I’ve spent quite a bit of time speaking and working with people in their 30s, 40s and 50s who are concerned about money. How to make more of it. How to keep more of it. A lot of those conversations focus on what they’re doing today and what they should be doing tomorrow to change their situations.
However, I know that there’s an underlying current of regret. …
I don’t know about you, but receiving a new credit card used to fill me with such delight. Those card companies knew exactly what they were doing.
The look and feel of the plastic card would leave me stunned for a few seconds as I’d flip it from front to back. Ever notice how credit cards have gotten more slick-looking, with crisp logos and designs? You can even get them personalized these days. They’re meant to excite you.
Excited is exactly how I felt when, at the age of 16, I received my very first credit card. …
Guess what? I realised that I wasn’t and here’s what I’m doing about it.
I tend to see myself as an open-minded, well-informed guy, your typical progressive, queer liberal who is sufficiently ‘woke’. So when I received Glennon Doyle’s highly-recommended book “Untamed” on my doorstep, courtesy of the Amazon contact-free courier, I surprised myself when I had a momentary but pronounced knee-jerk reaction to the inside cover.
It almost never works out well.
I sat across the dinner table from two people who I knew casually from work. “Don’t worry guys, it’s my treat”, I blurted out. The bill arrived, between the 3 of us, it was $75. Without any hesitation, I reached for my wallet, and pulled out the new Capital One credit card that I got in the mail 2 weeks before.
“Oh, OK” they responded awkwardly. We’d just finished a meal at a new restaurant nearby, situated in the Chicago suburb where we worked for the same logistics company. I’d convinced myself that I…
Black people care about our futures. It’s why our lives matter today, so that we can fulfil our dreams tomorrow.
The whole world is waking up to the reality that racism and anti-blackness are real. Not only are they real, but they are ugly and pervasive. And we’ve seen that they can have lethal consequences. While the shock and horror of seeing a black man killed at the hands of law enforcement officers has propelled the world into righteous outrage, protests and demands for change, another reality has become very clear.
People of colour, and in most cases black people…
Above all, if the guy you’re dating doesn’t seem to be completely into you, or you feel the need to start “figuring him out,” please consider the glorious thought that he might just not be that into you. And then free yourself to go find the one that is. — Liz Tuccillo, “He’s Just Not That Into You”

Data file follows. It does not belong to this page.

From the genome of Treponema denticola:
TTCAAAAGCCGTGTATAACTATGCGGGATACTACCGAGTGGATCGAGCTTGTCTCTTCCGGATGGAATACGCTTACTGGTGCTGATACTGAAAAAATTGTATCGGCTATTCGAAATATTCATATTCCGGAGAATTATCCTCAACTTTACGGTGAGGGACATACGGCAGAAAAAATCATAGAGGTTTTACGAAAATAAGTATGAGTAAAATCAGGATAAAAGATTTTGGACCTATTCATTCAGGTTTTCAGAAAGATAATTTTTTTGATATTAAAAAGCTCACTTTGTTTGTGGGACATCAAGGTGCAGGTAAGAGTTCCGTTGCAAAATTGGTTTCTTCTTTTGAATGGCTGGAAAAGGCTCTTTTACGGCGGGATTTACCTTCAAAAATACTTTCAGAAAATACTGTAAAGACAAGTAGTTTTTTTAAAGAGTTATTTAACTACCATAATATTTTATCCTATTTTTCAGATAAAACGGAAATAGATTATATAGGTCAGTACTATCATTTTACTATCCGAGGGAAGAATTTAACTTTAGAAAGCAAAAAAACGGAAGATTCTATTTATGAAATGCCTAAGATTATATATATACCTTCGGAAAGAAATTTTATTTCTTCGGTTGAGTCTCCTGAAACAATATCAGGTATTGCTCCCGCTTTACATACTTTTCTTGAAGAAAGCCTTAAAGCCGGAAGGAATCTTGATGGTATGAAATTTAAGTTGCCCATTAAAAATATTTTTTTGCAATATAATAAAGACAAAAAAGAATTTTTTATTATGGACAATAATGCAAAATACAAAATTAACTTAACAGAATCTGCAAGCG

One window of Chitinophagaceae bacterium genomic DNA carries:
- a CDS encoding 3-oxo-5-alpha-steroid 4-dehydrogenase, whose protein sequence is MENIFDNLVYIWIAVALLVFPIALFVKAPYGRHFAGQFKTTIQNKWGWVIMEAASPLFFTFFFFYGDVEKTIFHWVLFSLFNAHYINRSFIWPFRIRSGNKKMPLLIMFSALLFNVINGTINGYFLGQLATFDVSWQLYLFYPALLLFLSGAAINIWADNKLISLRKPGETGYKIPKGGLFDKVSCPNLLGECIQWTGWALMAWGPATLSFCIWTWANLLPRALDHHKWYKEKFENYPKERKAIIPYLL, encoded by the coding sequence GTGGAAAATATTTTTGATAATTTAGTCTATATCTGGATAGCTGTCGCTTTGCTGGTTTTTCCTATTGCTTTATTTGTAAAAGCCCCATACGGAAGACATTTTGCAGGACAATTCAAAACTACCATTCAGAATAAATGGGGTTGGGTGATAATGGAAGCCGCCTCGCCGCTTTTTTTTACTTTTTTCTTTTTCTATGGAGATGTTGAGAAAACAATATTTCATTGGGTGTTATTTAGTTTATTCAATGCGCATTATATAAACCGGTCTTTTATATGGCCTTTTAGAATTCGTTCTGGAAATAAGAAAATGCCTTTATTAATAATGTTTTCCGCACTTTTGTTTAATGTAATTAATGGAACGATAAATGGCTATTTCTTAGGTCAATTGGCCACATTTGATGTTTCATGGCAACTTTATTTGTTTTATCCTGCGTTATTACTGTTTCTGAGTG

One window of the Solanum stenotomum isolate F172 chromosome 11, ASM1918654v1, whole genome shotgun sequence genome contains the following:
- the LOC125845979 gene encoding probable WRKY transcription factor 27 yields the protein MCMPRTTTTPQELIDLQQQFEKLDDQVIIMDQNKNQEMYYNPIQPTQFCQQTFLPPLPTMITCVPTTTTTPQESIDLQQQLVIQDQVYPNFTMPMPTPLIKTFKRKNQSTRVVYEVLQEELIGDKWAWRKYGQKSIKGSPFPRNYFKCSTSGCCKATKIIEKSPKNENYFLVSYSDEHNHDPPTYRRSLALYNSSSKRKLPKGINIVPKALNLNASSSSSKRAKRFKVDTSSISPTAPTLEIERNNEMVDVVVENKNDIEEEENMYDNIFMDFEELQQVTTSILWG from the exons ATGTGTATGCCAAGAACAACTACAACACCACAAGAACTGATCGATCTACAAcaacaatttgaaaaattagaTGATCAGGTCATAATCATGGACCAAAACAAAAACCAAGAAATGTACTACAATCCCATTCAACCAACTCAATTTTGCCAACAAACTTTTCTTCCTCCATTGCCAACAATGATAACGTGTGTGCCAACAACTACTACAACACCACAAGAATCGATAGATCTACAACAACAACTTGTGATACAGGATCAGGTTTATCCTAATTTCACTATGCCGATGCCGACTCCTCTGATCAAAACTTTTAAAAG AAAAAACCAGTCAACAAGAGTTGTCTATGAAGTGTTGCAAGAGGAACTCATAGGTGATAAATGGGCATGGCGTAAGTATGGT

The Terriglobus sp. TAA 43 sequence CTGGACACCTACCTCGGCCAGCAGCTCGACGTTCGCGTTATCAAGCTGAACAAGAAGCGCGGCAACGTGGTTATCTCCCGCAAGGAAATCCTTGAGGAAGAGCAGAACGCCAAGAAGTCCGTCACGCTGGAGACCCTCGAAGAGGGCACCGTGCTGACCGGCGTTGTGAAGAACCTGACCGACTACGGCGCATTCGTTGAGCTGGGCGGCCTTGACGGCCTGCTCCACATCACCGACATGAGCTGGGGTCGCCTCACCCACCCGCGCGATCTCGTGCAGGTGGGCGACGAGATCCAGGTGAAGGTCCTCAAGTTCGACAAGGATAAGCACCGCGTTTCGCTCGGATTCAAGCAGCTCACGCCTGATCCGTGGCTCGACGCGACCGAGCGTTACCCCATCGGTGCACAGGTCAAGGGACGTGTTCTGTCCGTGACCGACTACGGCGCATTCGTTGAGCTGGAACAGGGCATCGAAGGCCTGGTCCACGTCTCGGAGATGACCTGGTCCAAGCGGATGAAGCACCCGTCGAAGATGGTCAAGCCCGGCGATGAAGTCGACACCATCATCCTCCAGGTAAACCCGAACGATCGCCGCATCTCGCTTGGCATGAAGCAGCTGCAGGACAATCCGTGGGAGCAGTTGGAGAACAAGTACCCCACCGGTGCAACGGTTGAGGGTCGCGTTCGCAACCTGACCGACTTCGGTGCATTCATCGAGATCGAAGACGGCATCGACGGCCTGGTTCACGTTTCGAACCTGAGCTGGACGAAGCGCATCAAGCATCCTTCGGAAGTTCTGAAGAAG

People talk about feeling that ‘spark’ when you meet someone new, and that's what I felt. A holiday romance that was like pure magic, a meeting of minds, a soul connection. In retrospect, I blame it on the alcohol.
I returned to…
Laura: “Where did you get the money for this?”
Steve Urkel: “From my stay-away fund. Every year, my relatives send me money in hopes that I won’t visit them.”
When I was a kid, I got called Steve Urkel at least once.
It was an easy joke to make. I was a black kid with glasses who did well in school. I didn’t have the annoying, high-pitched voice (or did I?) or the propensity to swoop into my neighbor’s house unannounced (except for our relatives, we weren’t even allowed into people’s homes).
But, I was that kid. The nerd.
Let’s talk about it.
The words were written in bold typeface across the invitation now sitting in my email inbox from the company’s main public affairs distribution address.
A collection of familiar black faces and a Zoom invitation. I knew what this was about.
George Floyd had just been killed and emotions were raw. Just the previous week, a colleague called me to do just what this invitation was now proposing: talk about it.
What was the “it”? Apparently, it was racism. But more importantly and specifically, it was racism in the workplace.
People wanted to talk about it. The…
I once knew this guy, who put 100% into his job, worked late hours, and did all the networking in the world.
Then he got shafted come promotion season. It turns out that no one really knew what he was doing or what impact his work was having on the business.
“You’ve got to learn to sell yourself more”, was the advice he got from a mentor. He nearly felt his head explode like that emoji.
This guy heard the corporate messaging at work and he believed it. “We’re a meritocracy!” He bought into the idea that hard work gets…
I was 25 years old when I left my stable job, working as an Investment Officer (which is kinda like an analyst) for the Government of The Bahamas. I was lucky to get the job in a new department and quickly developed a reputation for being bright, ambitious, and good at building relationships. Several times, it was suggested that I had a promising future ahead, maybe even one day becoming Secretary to The Cabinet, the most senior position in the civil service.
Despite all that and with little warning, I left to help a former colleague start a consultancy firm…